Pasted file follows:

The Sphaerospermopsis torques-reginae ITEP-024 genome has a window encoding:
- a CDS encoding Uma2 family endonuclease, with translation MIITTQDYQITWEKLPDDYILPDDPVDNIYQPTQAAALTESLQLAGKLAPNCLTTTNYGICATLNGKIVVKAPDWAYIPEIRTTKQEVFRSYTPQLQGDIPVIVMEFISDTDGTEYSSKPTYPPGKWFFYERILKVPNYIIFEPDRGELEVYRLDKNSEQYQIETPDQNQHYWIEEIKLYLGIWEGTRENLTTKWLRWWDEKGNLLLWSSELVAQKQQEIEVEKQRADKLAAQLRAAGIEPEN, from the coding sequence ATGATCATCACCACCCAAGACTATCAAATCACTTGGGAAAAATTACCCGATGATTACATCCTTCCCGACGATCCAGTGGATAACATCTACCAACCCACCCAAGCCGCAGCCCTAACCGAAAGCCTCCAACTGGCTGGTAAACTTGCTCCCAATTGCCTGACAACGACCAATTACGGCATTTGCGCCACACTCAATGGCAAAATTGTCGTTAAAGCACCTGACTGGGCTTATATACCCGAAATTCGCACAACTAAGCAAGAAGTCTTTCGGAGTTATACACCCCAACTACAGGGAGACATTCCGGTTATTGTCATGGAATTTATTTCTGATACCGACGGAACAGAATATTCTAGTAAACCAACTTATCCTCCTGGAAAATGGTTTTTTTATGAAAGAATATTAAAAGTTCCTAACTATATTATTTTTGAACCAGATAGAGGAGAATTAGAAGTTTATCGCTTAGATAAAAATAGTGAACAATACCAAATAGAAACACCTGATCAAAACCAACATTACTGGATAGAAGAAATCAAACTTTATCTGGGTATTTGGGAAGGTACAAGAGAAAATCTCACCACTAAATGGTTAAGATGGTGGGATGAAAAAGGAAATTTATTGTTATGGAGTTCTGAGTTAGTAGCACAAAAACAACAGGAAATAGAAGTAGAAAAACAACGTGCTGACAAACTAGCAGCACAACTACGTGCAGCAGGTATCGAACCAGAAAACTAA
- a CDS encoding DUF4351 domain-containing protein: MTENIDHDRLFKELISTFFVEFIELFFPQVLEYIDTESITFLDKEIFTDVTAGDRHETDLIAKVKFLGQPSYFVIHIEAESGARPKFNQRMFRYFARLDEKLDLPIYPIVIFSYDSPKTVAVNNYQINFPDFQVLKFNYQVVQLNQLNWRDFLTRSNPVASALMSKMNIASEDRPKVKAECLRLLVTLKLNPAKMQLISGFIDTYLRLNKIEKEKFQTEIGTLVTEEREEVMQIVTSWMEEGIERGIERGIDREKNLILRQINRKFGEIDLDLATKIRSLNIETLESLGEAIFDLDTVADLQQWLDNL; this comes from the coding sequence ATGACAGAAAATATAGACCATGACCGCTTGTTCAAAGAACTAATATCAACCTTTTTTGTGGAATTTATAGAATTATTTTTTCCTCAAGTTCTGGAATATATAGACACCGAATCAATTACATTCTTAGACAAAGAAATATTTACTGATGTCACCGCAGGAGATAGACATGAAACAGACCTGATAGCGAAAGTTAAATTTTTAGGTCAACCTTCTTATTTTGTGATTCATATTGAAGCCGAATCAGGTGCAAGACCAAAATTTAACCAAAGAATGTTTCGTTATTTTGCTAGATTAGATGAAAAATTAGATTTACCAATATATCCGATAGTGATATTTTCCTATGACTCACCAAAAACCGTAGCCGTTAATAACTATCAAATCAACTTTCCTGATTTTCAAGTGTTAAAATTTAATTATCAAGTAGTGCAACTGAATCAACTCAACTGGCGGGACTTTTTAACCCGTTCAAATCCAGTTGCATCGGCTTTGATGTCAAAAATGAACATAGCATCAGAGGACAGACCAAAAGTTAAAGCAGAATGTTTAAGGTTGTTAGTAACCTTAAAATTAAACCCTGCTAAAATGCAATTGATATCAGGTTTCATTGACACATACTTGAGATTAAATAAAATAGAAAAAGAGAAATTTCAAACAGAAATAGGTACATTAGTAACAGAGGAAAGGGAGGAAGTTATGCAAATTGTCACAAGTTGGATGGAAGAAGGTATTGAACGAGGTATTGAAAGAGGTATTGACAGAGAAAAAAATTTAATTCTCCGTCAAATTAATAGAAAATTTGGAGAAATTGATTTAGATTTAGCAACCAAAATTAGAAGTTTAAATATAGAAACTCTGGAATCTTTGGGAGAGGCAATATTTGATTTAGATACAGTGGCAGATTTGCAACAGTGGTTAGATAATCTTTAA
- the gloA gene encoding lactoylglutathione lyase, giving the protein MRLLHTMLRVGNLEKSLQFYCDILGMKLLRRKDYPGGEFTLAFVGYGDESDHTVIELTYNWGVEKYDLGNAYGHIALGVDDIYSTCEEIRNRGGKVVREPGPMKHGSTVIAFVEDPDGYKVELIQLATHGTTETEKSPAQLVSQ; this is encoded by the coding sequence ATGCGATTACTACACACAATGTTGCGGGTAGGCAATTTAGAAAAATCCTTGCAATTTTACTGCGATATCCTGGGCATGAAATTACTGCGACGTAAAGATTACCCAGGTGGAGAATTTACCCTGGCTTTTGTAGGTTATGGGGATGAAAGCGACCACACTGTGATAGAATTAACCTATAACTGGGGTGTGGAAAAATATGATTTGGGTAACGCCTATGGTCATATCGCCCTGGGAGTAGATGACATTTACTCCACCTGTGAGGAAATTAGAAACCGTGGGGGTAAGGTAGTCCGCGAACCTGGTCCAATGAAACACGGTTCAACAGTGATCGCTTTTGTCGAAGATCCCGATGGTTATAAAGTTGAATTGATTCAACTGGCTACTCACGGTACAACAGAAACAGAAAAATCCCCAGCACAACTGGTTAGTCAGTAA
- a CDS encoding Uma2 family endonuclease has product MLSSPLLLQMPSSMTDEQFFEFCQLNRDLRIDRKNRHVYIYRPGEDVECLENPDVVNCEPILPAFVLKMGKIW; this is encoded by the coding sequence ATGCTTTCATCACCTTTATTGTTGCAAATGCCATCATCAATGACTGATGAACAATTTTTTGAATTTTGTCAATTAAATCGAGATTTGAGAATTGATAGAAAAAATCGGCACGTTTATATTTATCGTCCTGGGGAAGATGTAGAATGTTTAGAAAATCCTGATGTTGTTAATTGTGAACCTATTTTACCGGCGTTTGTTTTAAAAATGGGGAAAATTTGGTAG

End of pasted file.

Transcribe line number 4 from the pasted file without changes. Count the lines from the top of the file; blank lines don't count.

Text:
- the gloA gene encoding lactoylglutathione lyase, giving the protein MRLLHTMLRVGNLEKSLQFYCDILGMKLLRRKDYPGGEFTLAFVGYGDESDHTVIELTYNWGVEKYDLGNAYGHIALGVDDIYSTCEEIRNRGGKVVREPGPMKHGSTVIAFVEDPDGYKVELIQLATHGTTETEKSPAQLVSQ; this is encoded by the coding sequence ATGCGATTACTACACACAATGTTGCGGGTAGGCAATTTAGAAAAATCCTTGCAATTTTACTGCGATATCCTGGGCATGAAATTACTGCGACGTAAAGATTACCCAGGTGGAGAATTTACCCTGGCTTTTGTAGGTTATGGGGATGAAAGCGACCACACTGTGATAGAATTAACCTATAACTGGGGTGTGGAAAAATATGATTTGGGTAACGCCTATGGTCATATCGCCCTGGGAGTAGATGACATTTACTCCACCTGTGAGGAAATTAGAAACCGTGGGGGTAAGGTAGTCCGCGAACCTGGTCCAATGAAACACGGTTCAACAGTGATCGCTTTTGTCGAAGATCCCGATGGTTATAAAGTTGAATTGATTCAACTGGCTACTCACGGTACAACAGAAACAGAAAAATCCCCAGCACAACTGGTTAGTCAGTAA